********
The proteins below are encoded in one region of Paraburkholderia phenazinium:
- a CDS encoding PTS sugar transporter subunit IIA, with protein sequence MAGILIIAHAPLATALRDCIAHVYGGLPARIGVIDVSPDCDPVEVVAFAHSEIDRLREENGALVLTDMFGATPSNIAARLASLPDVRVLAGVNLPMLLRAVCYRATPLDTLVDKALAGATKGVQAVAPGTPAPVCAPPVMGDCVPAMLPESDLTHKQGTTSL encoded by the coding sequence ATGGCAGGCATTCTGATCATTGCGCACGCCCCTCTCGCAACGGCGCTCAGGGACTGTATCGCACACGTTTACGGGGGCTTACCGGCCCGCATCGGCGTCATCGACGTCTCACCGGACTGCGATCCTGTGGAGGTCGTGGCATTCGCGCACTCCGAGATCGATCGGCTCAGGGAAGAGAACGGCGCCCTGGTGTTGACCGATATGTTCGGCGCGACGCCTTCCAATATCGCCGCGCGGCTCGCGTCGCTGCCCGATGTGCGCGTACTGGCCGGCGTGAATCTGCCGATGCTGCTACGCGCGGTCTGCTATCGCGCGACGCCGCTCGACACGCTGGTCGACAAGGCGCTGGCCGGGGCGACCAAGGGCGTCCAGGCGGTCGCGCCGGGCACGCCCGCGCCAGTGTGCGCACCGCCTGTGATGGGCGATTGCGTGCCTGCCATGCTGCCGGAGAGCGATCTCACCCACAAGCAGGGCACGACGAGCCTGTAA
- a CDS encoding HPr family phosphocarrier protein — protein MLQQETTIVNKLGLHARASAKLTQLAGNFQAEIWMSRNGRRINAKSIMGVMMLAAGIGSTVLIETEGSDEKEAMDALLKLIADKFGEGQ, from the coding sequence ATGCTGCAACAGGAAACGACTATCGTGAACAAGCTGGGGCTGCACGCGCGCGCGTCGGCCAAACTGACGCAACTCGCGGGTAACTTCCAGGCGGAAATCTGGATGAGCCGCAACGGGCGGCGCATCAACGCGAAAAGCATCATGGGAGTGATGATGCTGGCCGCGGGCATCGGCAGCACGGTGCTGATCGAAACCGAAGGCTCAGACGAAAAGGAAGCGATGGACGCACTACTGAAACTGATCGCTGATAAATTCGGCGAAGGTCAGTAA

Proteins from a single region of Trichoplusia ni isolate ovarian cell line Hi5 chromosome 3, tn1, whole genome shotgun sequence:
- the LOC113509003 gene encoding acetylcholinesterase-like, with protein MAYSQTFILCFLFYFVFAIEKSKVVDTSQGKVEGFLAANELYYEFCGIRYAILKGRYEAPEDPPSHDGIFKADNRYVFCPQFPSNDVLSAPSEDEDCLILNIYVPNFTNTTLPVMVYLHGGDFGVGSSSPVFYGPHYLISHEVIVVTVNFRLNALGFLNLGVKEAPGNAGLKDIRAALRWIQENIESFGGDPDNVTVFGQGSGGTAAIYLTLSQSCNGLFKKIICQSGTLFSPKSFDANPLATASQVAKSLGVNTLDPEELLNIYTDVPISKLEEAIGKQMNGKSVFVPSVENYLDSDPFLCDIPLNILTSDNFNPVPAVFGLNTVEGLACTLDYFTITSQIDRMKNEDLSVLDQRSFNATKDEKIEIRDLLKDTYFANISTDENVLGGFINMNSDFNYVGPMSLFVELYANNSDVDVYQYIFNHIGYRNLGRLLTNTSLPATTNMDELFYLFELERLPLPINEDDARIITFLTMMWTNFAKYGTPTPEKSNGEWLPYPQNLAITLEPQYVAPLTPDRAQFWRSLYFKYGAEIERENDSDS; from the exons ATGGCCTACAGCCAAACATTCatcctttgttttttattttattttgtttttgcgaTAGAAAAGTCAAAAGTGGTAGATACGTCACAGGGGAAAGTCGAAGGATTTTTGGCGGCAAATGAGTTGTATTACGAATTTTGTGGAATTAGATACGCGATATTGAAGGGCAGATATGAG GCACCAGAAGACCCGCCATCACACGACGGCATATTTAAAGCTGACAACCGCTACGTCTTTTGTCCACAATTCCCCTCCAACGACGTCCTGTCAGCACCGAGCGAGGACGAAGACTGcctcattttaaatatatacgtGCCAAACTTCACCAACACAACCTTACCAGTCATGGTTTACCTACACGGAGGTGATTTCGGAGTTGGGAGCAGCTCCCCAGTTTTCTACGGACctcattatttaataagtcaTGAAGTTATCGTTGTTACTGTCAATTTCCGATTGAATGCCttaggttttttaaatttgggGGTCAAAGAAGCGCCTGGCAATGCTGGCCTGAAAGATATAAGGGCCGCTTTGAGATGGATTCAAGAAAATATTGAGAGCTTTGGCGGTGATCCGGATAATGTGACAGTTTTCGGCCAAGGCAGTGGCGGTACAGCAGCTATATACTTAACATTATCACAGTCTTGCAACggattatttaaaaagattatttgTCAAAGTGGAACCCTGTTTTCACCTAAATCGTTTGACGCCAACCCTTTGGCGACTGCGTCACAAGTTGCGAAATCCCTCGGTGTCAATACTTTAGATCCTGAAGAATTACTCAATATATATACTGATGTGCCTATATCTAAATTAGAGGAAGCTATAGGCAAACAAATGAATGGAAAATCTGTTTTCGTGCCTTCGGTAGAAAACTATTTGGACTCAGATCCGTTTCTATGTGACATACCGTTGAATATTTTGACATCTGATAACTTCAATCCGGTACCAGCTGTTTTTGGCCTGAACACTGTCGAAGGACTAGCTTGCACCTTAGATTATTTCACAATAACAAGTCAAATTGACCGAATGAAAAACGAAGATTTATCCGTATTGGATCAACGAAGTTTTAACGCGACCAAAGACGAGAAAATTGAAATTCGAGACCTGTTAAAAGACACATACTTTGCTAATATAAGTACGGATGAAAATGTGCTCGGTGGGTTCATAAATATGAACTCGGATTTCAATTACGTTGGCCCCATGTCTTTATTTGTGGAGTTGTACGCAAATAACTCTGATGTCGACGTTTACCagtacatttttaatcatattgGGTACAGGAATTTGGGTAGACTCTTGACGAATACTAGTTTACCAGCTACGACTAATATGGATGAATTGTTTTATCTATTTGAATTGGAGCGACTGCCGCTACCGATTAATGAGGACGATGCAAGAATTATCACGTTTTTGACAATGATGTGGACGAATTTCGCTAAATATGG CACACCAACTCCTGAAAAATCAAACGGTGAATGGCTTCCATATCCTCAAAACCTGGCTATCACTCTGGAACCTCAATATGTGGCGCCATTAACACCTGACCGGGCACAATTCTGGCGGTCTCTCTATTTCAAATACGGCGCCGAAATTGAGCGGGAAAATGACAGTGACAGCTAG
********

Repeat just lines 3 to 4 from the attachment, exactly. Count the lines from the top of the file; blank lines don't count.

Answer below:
- a CDS encoding HPr family phosphocarrier protein — protein MLQQETTIVNKLGLHARASAKLTQLAGNFQAEIWMSRNGRRINAKSIMGVMMLAAGIGSTVLIETEGSDEKEAMDALLKLIADKFGEGQ, from the coding sequence ATGCTGCAACAGGAAACGACTATCGTGAACAAGCTGGGGCTGCACGCGCGCGCGTCGGCCAAACTGACGCAACTCGCGGGTAACTTCCAGGCGGAAATCTGGATGAGCCGCAACGGGCGGCGCATCAACGCGAAAAGCATCATGGGAGTGATGATGCTGGCCGCGGGCATCGGCAGCACGGTGCTGATCGAAACCGAAGGCTCAGACGAAAAGGAAGCGATGGACGCACTACTGAAACTGATCGCTGATAAATTCGGCGAAGGTCAGTAA

Proteins from a single region of Trichoplusia ni isolate ovarian cell line Hi5 chromosome 3, tn1, whole genome shotgun sequence: